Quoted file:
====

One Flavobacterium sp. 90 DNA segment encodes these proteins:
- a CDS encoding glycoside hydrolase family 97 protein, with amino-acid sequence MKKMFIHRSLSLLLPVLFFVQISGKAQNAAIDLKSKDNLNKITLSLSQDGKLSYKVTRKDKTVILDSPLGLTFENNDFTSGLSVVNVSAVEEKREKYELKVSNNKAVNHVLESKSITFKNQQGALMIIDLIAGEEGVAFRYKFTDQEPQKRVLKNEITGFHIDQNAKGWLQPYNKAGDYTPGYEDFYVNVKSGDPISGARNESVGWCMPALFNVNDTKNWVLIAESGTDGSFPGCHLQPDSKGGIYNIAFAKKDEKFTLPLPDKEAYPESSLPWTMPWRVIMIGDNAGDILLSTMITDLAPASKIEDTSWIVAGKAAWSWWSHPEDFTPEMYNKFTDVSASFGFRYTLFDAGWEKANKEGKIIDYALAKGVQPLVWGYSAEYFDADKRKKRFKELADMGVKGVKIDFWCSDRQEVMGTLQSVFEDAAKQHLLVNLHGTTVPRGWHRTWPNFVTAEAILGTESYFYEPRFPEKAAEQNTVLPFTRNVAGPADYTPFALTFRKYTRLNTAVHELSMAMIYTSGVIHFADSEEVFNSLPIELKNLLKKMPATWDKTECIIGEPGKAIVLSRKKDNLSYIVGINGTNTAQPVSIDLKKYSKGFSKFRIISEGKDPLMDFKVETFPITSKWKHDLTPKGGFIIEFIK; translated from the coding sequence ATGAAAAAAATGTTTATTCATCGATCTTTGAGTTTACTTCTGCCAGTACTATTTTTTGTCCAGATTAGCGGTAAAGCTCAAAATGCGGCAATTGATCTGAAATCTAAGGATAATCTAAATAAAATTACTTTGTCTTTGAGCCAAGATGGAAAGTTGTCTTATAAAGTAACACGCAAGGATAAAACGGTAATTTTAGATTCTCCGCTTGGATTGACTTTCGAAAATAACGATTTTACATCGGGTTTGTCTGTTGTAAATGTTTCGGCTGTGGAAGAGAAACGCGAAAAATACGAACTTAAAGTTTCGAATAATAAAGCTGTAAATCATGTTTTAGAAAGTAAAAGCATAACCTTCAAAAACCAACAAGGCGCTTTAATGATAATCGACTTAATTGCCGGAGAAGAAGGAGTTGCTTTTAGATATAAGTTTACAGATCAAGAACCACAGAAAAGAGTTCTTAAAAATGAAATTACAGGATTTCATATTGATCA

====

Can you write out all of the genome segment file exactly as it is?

One Flavobacterium sp. 90 DNA segment encodes these proteins:
- a CDS encoding glycoside hydrolase family 97 protein, with amino-acid sequence MKKMFIHRSLSLLLPVLFFVQISGKAQNAAIDLKSKDNLNKITLSLSQDGKLSYKVTRKDKTVILDSPLGLTFENNDFTSGLSVVNVSAVEEKREKYELKVSNNKAVNHVLESKSITFKNQQGALMIIDLIAGEEGVAFRYKFTDQEPQKRVLKNEITGFHIDQNAKGWLQPYNKAGDYTPGYEDFYVNVKSGDPISGARNESVGWCMPALFNVNDTKNWVLIAESGTDGSFPGCHLQPDSKGGIYNIAFAKKDEKFTLPLPDKEAYPESSLPWTMPWRVIMIGDNAGDILLSTMITDLAPASKIEDTSWIVAGKAAWSWWSHPEDFTPEMYNKFTDVSASFGFRYTLFDAGWEKANKEGKIIDYALAKGVQPLVWGYSAEYFDADKRKKRFKELADMGVKGVKIDFWCSDRQEVMGTLQSVFEDAAKQHLLVNLHGTTVPRGWHRTWPNFVTAEAILGTESYFYEPRFPEKAAEQNTVLPFTRNVAGPADYTPFALTFRKYTRLNTAVHELSMAMIYTSGVIHFADSEEVFNSLPIELKNLLKKMPATWDKTECIIGEPGKAIVLSRKKDNLSYIVGINGTNTAQPVSIDLKKYSKGFSKFRIISEGKDPLMDFKVETFPITSKWKHDLTPKGGFIIEFIK; translated from the coding sequence ATGAAAAAAATGTTTATTCATCGATCTTTGAGTTTACTTCTGCCAGTACTATTTTTTGTCCAGATTAGCGGTAAAGCTCAAAATGCGGCAATTGATCTGAAATCTAAGGATAATCTAAATAAAATTACTTTGTCTTTGAGCCAAGATGGAAAGTTGTCTTATAAAGTAACACGCAAGGATAAAACGGTAATTTTAGATTCTCCGCTTGGATTGACTTTCGAAAATAACGATTTTACATCGGGTTTGTCTGTTGTAAATGTTTCGGCTGTGGAAGAGAAACGCGAAAAATACGAACTTAAAGTTTCGAATAATAAAGCTGTAAATCATGTTTTAGAAAGTAAAAGCATAACCTTCAAAAACCAACAAGGCGCTTTAATGATAATCGACTTAATTGCCGGAGAAGAAGGAGTTGCTTTTAGATATAAGTTTACAGATCAAGAACCACAGAAAAGAGTTCTTAAAAATGAAATTACAGGATTTCATATTGATCA